PESHAWAR -- Pakistani authorities are using gas utility bills as a means to raise awareness against extremism.
The back of recent bills has borne advertisements for CHAUKAS, an Android phone app developed by the National Counter Terrorism Authority (NACTA), and the Surfsafe web portal.
Both are designed to enable Pakistanis to report both physical and online extremist content and hate speech.
Urging recipients to "Say No to Extremism," the ads are aimed at including citizens in the government's efforts against radicalism.
"The aim of the CHAUKAS app is the mobilisation of each and every person against extremism and to give him [or her] an easy conduit to inform authorities," said an anonymous official of Sui Northern Gas Pipelines Ltd. (SNGPL), one of the companies using the new bills.
"Diverting the attention of the general public and facilitating it to channel information to the authorities safely are the core objective of this mass awareness campaign," he said.
If even half of SNGPL's 6.5 million consumers learned how to properly report extremism to the authorities, "the situation would change definitively," he added.
"The mass awareness campaign meets the requirement of the government that wants to alert the public on a large scale and seek its help against any extremist propaganda attempt," said the official.
The danger of the problem has led authorities to continue the awareness campaign indefinitely, he said.
"Media sponsors of the campaign include the National Highways and Motorways Police, Pakistan Post, Sui Southern Gas Pipelines Ltd. and Pakistan Telecommunication Corp. Ltd.," he said. "The involvement of all these partners for the noble cause is bound to produce results as people at the grass-roots level are the main focus."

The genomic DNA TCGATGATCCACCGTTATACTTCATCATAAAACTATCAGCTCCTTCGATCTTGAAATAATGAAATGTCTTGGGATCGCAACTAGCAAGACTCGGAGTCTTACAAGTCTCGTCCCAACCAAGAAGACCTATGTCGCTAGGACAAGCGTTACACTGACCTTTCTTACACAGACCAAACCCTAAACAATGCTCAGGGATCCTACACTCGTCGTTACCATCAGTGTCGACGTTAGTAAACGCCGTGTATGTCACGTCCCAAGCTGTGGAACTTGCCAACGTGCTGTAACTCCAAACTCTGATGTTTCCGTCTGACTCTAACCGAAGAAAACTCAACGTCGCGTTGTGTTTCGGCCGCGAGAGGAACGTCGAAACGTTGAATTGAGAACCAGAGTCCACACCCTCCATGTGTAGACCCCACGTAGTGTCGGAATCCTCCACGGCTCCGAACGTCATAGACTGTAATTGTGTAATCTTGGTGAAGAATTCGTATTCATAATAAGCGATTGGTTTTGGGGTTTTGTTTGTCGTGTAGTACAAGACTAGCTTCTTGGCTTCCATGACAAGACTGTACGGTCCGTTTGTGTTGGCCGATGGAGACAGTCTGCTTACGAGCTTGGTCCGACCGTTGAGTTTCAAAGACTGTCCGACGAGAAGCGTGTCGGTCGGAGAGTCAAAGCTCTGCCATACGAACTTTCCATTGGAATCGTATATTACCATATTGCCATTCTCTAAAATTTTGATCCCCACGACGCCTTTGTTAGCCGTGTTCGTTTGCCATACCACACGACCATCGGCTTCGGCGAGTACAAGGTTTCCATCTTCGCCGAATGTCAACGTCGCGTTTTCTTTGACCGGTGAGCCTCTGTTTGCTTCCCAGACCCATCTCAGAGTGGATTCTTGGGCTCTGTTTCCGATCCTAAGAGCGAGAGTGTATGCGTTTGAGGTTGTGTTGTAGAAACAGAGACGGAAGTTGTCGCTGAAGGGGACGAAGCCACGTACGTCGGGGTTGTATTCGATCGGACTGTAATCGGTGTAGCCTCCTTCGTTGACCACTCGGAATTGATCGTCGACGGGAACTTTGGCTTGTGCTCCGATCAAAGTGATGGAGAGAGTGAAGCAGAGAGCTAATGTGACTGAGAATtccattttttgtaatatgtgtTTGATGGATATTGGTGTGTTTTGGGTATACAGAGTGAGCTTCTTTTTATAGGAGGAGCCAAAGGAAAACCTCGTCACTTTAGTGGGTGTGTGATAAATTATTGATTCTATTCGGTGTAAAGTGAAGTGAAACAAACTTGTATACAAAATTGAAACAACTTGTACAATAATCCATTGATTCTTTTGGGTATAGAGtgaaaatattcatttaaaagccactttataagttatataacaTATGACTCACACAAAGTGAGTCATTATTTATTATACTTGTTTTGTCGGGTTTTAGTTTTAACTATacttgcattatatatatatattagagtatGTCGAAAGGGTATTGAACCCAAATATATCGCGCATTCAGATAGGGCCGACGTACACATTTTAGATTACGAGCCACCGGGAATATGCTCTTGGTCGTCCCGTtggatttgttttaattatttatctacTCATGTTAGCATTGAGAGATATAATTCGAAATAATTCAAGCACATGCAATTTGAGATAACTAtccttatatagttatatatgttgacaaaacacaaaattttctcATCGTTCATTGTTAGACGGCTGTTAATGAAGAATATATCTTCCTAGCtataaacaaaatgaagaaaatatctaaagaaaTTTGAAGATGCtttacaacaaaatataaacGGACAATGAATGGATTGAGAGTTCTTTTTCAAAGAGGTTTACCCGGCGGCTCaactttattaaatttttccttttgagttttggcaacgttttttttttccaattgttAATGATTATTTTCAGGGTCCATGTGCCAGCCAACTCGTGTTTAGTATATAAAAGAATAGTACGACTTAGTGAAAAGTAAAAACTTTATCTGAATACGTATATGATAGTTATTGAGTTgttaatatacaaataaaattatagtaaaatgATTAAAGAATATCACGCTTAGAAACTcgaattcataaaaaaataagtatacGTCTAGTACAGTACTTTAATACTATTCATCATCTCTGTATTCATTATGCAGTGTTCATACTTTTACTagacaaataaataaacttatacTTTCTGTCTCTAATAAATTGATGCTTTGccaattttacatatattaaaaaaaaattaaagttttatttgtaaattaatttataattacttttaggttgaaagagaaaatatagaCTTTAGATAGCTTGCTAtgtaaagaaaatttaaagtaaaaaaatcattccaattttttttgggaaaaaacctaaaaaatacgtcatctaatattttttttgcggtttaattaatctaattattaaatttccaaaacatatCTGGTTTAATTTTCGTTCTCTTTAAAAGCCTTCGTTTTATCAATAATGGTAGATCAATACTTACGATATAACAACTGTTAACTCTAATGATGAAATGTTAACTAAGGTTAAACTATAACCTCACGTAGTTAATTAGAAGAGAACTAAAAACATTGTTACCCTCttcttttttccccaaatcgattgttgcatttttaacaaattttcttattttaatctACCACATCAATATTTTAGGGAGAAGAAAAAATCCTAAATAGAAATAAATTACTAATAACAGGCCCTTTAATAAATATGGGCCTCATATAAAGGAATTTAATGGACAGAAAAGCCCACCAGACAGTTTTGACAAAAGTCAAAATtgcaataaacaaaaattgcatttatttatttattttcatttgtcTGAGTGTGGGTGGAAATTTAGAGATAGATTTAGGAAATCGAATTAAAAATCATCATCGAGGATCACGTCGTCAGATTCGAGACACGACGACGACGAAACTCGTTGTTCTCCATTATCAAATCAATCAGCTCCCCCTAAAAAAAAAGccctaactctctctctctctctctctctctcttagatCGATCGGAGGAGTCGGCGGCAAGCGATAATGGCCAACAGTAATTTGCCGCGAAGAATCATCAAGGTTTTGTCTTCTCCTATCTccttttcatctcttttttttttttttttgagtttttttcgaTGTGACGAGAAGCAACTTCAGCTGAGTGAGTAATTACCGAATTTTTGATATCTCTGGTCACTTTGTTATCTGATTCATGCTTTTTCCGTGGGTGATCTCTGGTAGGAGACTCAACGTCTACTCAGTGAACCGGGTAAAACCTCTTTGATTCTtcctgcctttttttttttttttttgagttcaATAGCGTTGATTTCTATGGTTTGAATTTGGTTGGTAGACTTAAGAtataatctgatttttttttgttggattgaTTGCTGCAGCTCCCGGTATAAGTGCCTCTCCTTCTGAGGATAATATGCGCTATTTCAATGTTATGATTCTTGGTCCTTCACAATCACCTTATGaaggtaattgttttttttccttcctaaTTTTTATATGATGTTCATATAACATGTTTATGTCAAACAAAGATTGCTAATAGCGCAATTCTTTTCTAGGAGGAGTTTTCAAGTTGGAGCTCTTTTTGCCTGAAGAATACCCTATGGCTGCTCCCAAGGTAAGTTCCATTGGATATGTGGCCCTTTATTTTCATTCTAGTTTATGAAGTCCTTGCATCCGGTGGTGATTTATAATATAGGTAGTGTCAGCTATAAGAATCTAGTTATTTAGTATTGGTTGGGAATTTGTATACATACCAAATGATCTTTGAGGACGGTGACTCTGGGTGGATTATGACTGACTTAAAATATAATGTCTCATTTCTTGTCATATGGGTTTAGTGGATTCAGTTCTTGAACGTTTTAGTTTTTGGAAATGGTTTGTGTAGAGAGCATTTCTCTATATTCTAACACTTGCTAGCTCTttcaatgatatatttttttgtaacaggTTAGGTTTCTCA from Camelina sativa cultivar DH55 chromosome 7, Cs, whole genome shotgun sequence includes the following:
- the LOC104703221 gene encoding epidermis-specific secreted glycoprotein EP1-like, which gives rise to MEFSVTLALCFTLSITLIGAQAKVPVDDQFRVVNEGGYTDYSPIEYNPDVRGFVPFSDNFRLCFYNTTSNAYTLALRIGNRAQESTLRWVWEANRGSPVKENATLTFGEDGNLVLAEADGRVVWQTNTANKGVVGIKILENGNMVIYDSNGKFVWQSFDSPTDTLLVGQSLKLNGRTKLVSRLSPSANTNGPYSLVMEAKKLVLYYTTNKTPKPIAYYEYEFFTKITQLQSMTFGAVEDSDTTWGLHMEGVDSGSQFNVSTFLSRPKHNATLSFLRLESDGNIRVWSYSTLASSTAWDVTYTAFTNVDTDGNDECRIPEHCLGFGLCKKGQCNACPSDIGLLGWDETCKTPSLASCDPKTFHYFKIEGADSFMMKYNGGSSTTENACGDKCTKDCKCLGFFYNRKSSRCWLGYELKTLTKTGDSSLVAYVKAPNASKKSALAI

"The success of any [communications] campaign is totally dependent on the impact it creates on the mind of readers and viewers," said Muhammad Shahzad, a Khyber Pakhtunkhwa (KP) government spokesman.
"A campaign capable of making long-lasting imprints in the minds of readers will produce better results as compared to short-term events," he said.
"The life span of a utility bill is very long compared to events like seminars, in which participants often forget the topic after the closing session," Shahzad said.
"Persistence and consistency are among the factors that must be prioritised in mass awareness campaigns and in formulation of strategies to change the mindset of a human being about social menaces like extremism, militancy, drug usage and corruption," he added.
"Utility bills are ... always kept in a accessible place," he said. "It is likely it will be read by at least one member of a family, and the probability of another member reading it increases each time another bill arrives."
"Employing a different mode to disseminate information is a wise effort as utility bills are distributed among almost each and every household," said Umar Khattak, a bank manager in Peshawar.
"I myself read every section of a utility bill, and customers standing in queue to submit their bills can be seen reading their bills again and again," he said.
"Authorities will be able to ... expect better results than they do for awareness drives that revolve around a certain segment of society," Khattak said. "Moreover, utility bills provide authorities easy and direct access to the public."
"My two college-going children have developed a clearer perspective about the perils of extremism through the mass awareness campaign," said Muhammad Iqbal, who works at the KP Assembly.
"The future of any nation is dependent upon the younger generation," he said.
"The campaign has erased my children's doubts about extremism and gave them clarity on the issue, which is a looming threat to the very existence of our society," said Iqbal.